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There is nothing more annoying than people getting away with paying what they owe.
In this article I explain the difference between the various types of Bailiffs and how they can be used to collect your money.
The main types of Bailiffs are:
Because private and commercial debts are civil and not criminal matter’s Creditors (the person/company that is owed the money) must use the County Court or High Court as a means of enforcing Judgements (collecting your money).
The Magistrate’s Court’s are reserved for criminal matters only.
Private Bailiffs are usually employed by a bona fide company and are “certificated” or authorised by the County Court.
They are empowered to act on Court orders or Warrants only, for example, the collection of:
Private Bailiffs are generally paid on successful collection only. However, the general public are unable to use their services without leave/permission of the court, and that’s very rare indeed.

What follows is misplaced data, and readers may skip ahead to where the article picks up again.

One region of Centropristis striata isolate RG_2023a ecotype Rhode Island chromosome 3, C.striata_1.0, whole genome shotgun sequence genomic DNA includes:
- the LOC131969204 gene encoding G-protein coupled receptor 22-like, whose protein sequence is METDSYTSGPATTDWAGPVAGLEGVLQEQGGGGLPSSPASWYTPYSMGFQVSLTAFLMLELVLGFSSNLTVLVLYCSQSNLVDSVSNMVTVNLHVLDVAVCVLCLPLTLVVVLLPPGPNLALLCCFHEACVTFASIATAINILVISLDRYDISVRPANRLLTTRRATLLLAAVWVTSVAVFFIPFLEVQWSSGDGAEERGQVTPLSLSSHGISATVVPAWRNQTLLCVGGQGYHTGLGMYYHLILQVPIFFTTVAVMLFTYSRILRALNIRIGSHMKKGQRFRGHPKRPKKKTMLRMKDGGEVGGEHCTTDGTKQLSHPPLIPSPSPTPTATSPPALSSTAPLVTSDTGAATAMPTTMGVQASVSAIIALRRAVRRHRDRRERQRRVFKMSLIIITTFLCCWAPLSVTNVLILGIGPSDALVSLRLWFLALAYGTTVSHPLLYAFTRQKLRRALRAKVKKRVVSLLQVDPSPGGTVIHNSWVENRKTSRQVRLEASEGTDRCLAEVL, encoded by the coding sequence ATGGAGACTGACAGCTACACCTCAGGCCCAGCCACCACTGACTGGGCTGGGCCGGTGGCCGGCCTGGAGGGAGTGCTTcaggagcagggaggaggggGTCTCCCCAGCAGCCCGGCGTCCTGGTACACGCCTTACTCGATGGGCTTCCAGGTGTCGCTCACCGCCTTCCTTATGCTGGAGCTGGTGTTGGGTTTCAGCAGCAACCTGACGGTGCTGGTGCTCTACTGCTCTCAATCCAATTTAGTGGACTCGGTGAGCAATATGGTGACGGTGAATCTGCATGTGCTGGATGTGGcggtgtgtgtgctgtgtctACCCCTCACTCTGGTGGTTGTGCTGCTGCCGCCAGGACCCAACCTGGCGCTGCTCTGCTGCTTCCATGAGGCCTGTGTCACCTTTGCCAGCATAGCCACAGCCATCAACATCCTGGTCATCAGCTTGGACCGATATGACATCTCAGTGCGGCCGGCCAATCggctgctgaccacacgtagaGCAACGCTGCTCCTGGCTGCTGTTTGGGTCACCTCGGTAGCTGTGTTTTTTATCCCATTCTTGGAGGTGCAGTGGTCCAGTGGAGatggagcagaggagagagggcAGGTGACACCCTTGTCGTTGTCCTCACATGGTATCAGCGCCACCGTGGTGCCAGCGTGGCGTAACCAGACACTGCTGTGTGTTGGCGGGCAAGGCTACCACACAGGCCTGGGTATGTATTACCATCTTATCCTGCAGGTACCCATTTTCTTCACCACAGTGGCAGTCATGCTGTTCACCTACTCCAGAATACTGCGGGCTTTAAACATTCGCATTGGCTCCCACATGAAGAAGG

The second type of Bailiff is employed directly by the County Court and enforces Warrants and Orders on behalf of the County Court only.
For example, they
Generally County Court Bailiffs are paid directly by Her Majesties Court Service and are not subject to the same financial constraints as Private Bailiffs, i.e. if they don’t obtain payment they still get paid.
The third type of Bailiff is also known as a High Court Enforcement Officer (HEO) or Sheriff’s Officer and is generally employed by a bona fide company.
HEO’s will enforce all judgements from the High Court and some larger County Court Debts i.e. over £5,000 but can enforce warrants starting at £600.
Assuming judgement has been granted in the Count Court or High Court you can employ the services of a County Court Bailiff or High Court Enforcement Officer depending on the amount owed.
To employ us to act on your behalf or to have an initial discussion on the wide variety of options open to you, contact us here or call us on 01527 543 672.
Please Note: There’s an up front fee payable by the creditor when the Bailiff or HEO is instructed and collection is not guaranteed.
My next news letter will describe other popular County Court methods of collecting monies that are owed to you. To make sure you don’t miss out, you can subscribe to this blog here.
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